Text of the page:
Given the critical nature of accurately compounding IV medications, improving safety in the IV preparation process is a goal of every hospital. The University of Texas MD Anderson Cancer Center, one of the largest cancer centers in the world, is devoted exclusively to cancer care, research, education, and prevention, and is ranked the top hospital for cancer care in the US.1 The cancer center’s division of pharmacy prepares all sterile compounds, including chemotherapy infusions, for our unique patient population.
Given our high-risk patient population and our routine preparation of narrow therapeutic index drugs, the pharmacy historically utilized a gravimetric verification check in our manual IV preparation process to ensure accuracy and safety. Gravimetric preparation—the process by which a volume of a drug ingredient is weighed on an electronic balance and validated for accuracy based on the measured weight and the density of the substance—has been utilized in the IV preparation process in all of our pharmacies for over 20 years.
Considerations for Automating IV Preparation
As the devastating repercussions of IV compounding errors became increasingly visible across the nation in recent years, and as IV preparation technology options increased in the marketplace, MD Anderson began to explore the possibilities of adding additional safety features to our existing manual gravimetric process. However, prior to implementing additional safety measures, including evaluating and implementing an IV workflow software technology solution, an accurate assessment of our pre-implementation workflow was critical.
Failure Modes and Effects Analysis
A failure modes and effects analysis (FMEA) was conducted to identify potential areas of weakness in our process (see TABLE 1).2 Pharmacy management, pharmacists, and pharmacy technicians from all outpatient pharmacy areas participated in the FMEA, which was led by one of our health care systems engineers. The IV preparation process steps were mapped out and the group identified potential failure modes at each step. Among the potential errors documented were selection of wrong drug or vehicle, calculation errors, and incorrect labeling of a bag due to the printing of multiple patient labels prior to dose preparation. The effects of these potential failures were identified and assigned a severity level. The FMEA group investigated current controls in the process and assigned scores based on the effectiveness of those controls to detect errors.
To ensure safety at these critical points in the IV preparation process, the group recommended implementing IV workflow software, which could have a significant impact on reducing the risk of more than half of the failure modes identified in the FMEA. An IV workflow software product was chosen that offered bar code scanning, gravimetric workflow, and electronic documentation; another important requirement was an HL7 interface to the pharmacy order entry system with the ability to receive order updates and dose changes as needed.
IV Workflow Software Implementation
The implementation phase comprised several steps, including hardware setup, interface development, database build, software testing, and staff training. A 1-year pilot of the technology in one outpatient infusion pharmacy was key to evaluate the impact of the software on IV safety and cost savings prior to implementation into the remaining seven outpatient infusion pharmacies located throughout the health system. In order to install a touchscreen, all-in-one computer, we modified our existing biological safety cabinets (BSCs) with an arm mount, as well as retrofit ports on either side for cable management. In addition, a scanner and label printer was installed at each BSC. Finally, although the pharmacy areas already had electronic balances for the manual gravimetric process, we upgraded to more robust balances with improved sensitivity.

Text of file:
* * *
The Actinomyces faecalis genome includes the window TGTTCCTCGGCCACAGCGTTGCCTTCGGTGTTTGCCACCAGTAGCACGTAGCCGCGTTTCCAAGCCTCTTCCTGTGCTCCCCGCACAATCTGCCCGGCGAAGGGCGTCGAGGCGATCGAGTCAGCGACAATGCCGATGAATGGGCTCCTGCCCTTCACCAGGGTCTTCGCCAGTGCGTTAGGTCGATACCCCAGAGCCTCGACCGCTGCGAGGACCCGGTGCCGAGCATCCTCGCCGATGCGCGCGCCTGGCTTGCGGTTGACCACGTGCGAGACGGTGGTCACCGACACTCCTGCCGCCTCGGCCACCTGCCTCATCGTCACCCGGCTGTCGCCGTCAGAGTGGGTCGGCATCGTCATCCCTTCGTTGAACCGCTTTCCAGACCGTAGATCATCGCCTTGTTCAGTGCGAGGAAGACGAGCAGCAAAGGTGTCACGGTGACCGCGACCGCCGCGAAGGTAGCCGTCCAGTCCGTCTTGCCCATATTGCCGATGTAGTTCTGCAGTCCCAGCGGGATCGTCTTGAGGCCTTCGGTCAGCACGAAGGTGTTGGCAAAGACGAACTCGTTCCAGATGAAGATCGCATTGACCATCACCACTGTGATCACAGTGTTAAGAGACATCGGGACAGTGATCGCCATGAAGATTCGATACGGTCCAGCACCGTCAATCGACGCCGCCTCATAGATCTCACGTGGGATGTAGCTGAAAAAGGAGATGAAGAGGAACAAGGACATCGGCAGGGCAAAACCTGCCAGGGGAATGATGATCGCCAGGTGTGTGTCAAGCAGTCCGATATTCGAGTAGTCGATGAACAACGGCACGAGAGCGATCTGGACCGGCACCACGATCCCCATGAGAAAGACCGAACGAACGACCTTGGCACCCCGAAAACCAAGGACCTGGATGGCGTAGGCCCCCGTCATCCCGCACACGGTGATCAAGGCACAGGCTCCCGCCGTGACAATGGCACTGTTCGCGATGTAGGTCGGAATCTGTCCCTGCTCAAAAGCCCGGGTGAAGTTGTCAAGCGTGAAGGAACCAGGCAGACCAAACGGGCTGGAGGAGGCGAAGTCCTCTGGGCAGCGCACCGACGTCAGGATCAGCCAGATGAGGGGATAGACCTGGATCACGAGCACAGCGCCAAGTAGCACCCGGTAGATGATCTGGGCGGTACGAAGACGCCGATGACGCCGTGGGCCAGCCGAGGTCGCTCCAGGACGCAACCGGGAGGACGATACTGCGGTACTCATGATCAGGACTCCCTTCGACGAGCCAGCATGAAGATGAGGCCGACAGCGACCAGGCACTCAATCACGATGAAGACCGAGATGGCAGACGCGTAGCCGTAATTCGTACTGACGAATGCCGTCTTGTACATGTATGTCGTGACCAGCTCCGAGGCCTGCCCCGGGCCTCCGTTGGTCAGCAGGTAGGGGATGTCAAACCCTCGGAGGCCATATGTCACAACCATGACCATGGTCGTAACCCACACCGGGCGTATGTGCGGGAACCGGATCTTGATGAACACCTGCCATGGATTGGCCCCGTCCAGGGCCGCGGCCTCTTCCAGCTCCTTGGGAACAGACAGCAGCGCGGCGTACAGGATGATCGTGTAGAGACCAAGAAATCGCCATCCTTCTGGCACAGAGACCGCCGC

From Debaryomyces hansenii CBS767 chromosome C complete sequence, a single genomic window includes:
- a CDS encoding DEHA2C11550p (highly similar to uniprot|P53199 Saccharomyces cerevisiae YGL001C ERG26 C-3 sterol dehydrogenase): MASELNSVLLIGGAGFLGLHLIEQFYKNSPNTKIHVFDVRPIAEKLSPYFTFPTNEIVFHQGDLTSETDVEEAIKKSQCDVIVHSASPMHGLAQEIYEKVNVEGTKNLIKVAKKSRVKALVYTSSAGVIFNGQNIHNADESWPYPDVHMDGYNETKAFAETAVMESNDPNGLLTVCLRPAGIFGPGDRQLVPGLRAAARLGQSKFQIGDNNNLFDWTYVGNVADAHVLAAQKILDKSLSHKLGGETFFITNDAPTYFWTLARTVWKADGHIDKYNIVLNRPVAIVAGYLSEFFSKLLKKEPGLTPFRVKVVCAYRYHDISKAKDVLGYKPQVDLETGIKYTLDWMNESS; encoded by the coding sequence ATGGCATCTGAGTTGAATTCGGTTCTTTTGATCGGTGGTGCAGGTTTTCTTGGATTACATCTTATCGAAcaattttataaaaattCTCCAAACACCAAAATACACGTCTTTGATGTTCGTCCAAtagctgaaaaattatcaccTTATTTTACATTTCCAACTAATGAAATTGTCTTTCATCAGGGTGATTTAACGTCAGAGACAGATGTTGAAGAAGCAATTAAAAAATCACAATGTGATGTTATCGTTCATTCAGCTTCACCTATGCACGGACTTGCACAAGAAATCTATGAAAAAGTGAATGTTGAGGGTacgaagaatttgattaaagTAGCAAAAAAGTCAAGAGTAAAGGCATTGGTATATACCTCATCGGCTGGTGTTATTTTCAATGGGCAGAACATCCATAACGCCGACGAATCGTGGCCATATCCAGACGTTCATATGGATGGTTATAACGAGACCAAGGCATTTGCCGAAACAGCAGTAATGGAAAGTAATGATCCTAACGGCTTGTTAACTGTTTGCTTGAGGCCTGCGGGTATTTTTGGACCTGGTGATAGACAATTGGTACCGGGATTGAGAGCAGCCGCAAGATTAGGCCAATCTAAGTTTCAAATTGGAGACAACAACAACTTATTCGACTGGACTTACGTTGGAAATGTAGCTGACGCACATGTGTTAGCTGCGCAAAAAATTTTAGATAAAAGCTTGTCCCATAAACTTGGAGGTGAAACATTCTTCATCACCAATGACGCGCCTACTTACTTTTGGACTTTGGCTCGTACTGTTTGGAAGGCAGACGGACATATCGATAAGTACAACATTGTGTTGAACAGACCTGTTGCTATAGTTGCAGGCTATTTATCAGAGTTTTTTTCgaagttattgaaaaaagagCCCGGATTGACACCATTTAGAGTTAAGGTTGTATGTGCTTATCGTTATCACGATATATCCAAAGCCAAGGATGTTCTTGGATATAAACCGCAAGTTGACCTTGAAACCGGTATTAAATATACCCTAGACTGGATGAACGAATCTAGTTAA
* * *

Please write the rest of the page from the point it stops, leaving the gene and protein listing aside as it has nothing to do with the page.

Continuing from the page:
Interface Development and Testing
The IV workflow software vendor and our institution’s information technology specialists were highly involved in the interface development and testing process. A testing and production environment, with interfaces corresponding to the appropriate order entry system, was required to perform adequate test scripts prior to go-live. A team of pharmacists built the database, which included user groups, settings, and drug information. One pharmacist was charged with inputting data—including drug information, stability, densities, and manufacturer information—which was independently checked by a second pharmacist. Pharmacists and pharmacy technicians carefully tested each drug and program setting and reported any issues to the vendor for resolution.
Staff training is essential to ensure the success of any technology implementation, as employees require an informed understanding of the product’s features and the importance of the software. We selected super-users, who were instrumental throughout the training process to assist with troubleshooting and to field questions from staff. Staff who hands-on training in a computer lab, and competencies were performed to confirm understanding. During the implementation process, it also became apparent that staff who may cross-cover the areas utilizing the software also must receive training, as they will be expected to maintain competency as well. Keep in mind that the learning curve for gravimetric verification will be steeper for an organization that has previously used only visual verification. Appropriate training and education were key to staff developing confidence with the new IV workflow process.
Benefits of IV Workflow Software
MD Anderson Cancer Center has experienced significant benefits as a result of using IV workflow software with gravimetric validation, including increased medication safety resulting from bar code scanning and gravimetric validation, the ability to identify errors in real-time, increased standardization, decreased waste, and enhanced reporting capability.